This Will Not End Well

Some months ago, my quite-small niece fell into an irrigation ditch and was pulled under a culvert and downstream. Her older brother, understanding his older brother-ly role, jumped into the water at the other end of the culvert and caught her. She was fine.

It’s not a shocking story. There are a lot of ways to kill humans, and many of them can happen very quickly. According to the World Population Review, there are about 26 deaths per minute worldwide. In some ways, we’re all walking on a rope bridge above death all the time; it’s just that most of the time we’re careful not to look down. But occasionally the wind blows harder or someone’s foot breaks through a board, and for a minute, our eyes slip and we see it. How close we are to the abyss, every day.

But for most of us, we don’t stay there. We look away quickly. Mortality isn’t generally a fun thing to contemplate, especially not the mortality of someone you love.

For some reason, this time, I chose to stay for a minute. I thought about it. I stared down the road of what could have happened, and if it had, what would have happened. What we would have done. How it might have affected my sister and the rest of her family.

Then I texted my husband and told him I’m not ready to have a mortal child.

But it’s too late. I have one.

She could die at any moment. Constantly. She will be capable of dying for the rest of her life. 

And I can’t stop her. 

I’ve heard parents say that it’s their job to keep their children safe, but I don’t think so. I mean in the way of teaching my toddler not to run into oncoming traffic, sure. But as an overall goal, no. 

I think it’s my job to teach my daughter to live life well, and I don’t think a life lived in pursuit of safety is a life well-lived. Few things can be kept safe and also operate in the purpose for which they were designed at the same time. 

And it’s not even possible. I cannot keep my daughter safe, not from everything all the time, and if I really try, I will become the thing from which she needs saving.

If you lock someone up to keep them safe from all the terrible things out there, are you their protector or are you their jailer? 


And then it’s not even about her. Or not just about her. It’s everyone and everything.

Everyone I love is not only capable of dying, they’re just…going to. Loving people isn’t a risk. It’s a promise of loss. 

And I know that this is where someone will want to insert the idea of heaven, like that fixes it. But I dare you to find someone who has experienced the death of someone close to them who will say it doesn’t feel like death and loss, regardless of how firmly they believe they will meet again.

This is not a new idea. Humans have been wrestling with our mortality for a long time. I’ve read about it, and thought about it, usually rather calmly. 

Occasionally it felt less calm. Like when I realized my parents are going to die. 

Sometimes I imagine that there are millions of little slots in my brain, designed for all the different bits of knowledge and wisdom in the world, but they’re not all ready yet. And until a specific slot is ready, it doesn’t matter how often I encounter the piece of knowledge – it just won’t click. I can hear it, or read it, and it’ll just sort of wander through my brain and then slip away.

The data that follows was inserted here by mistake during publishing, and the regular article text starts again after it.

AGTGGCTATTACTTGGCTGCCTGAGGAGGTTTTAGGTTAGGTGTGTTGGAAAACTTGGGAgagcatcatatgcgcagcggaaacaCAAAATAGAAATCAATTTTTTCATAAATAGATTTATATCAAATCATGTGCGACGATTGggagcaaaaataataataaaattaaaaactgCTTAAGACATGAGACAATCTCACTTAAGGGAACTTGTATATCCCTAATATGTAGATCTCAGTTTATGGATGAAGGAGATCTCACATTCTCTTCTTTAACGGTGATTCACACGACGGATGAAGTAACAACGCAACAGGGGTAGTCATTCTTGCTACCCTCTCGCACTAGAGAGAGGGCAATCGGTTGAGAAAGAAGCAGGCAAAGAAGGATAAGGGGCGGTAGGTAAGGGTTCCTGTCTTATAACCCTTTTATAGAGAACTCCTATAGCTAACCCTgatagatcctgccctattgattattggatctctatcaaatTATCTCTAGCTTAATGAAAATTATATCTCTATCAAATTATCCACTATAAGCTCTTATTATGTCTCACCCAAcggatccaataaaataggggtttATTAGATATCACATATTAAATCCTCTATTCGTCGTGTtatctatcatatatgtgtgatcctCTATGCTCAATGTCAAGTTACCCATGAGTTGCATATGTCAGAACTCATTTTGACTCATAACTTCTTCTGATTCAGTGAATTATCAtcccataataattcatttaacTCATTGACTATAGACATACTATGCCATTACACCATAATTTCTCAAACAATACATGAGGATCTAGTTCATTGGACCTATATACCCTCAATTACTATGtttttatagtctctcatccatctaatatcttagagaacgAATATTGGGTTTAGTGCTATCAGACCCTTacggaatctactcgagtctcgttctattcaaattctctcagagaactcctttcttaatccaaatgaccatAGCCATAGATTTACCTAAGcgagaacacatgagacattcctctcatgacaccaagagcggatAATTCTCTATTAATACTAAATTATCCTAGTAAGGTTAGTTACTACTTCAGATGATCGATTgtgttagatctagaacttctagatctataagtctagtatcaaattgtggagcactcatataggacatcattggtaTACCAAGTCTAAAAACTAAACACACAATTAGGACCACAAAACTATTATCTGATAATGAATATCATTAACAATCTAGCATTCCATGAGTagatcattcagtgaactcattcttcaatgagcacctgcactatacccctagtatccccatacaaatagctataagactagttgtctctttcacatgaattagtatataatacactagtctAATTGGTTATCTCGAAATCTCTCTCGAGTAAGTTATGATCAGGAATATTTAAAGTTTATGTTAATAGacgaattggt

Until one day it snaps into place, and then I think about it for weeks and weeks. And listen to Run by OneRepublic on repeat because bits of the lyrics are stuck in my head as part of the thinking about it.

It’s like a problem my brain wants to solve. 

Everyone I love can, and eventually will, die. Everything I build can, and therefore something inevitably will, break. 

And it won’t be a pleasant experience.

So what can I do about it?

I can love no one, build nothing. Of course it’s already too late for that, but I’m also not convinced it’s an actual possibility. Humans seem to be very bad at loving no one. Sometimes I also think we’re very bad at loving anyone consistently, but still, the attachment part is hard to avoid. And we all inevitably build something. Some kind of life. But even if we could somehow avoid it, even if I could find a way to exist without creating or loving, that would be only a different kind of tragedy. Not better.

Or I can die first. Before anyone I love can die, before anything I’ve built can break. But to do that, I’d almost certainly need to die quite soon, which means I’d have experienced only a very small piece of the human experience. It hasn’t been enough yet. I haven’t done enough, seen enough, tasted enough, learned enough. So again, it would still be a tragedy.

Avoiding the loss, even if it were possible, isn’t a good solution.

So then what?


This game is doomed. 

People always die. 

Empires always fall.

And here’s the thing about me: I like playing for keeps.

But if I can’t, then the only logical reason to play is if, somehow, the only thing worse than playing and losing is not playing at all.

If the value of this game is not dependent on its end.

If the value of this game exists in the playing itself.

And what if, instead of using its inevitably painful end as a reason not to play, or even to only play cautiously, I would do the opposite?

It’s all doomed. Everyone I love is going to die. Everything I build is going to burn.

It’s going to hurt like hell.

How must I live to make it worth it?

2 thoughts on “This Will Not End Well

  1. “Am i their protector or their jailer”. I know that doesn’t end well either. Loving deep is always good and painful.


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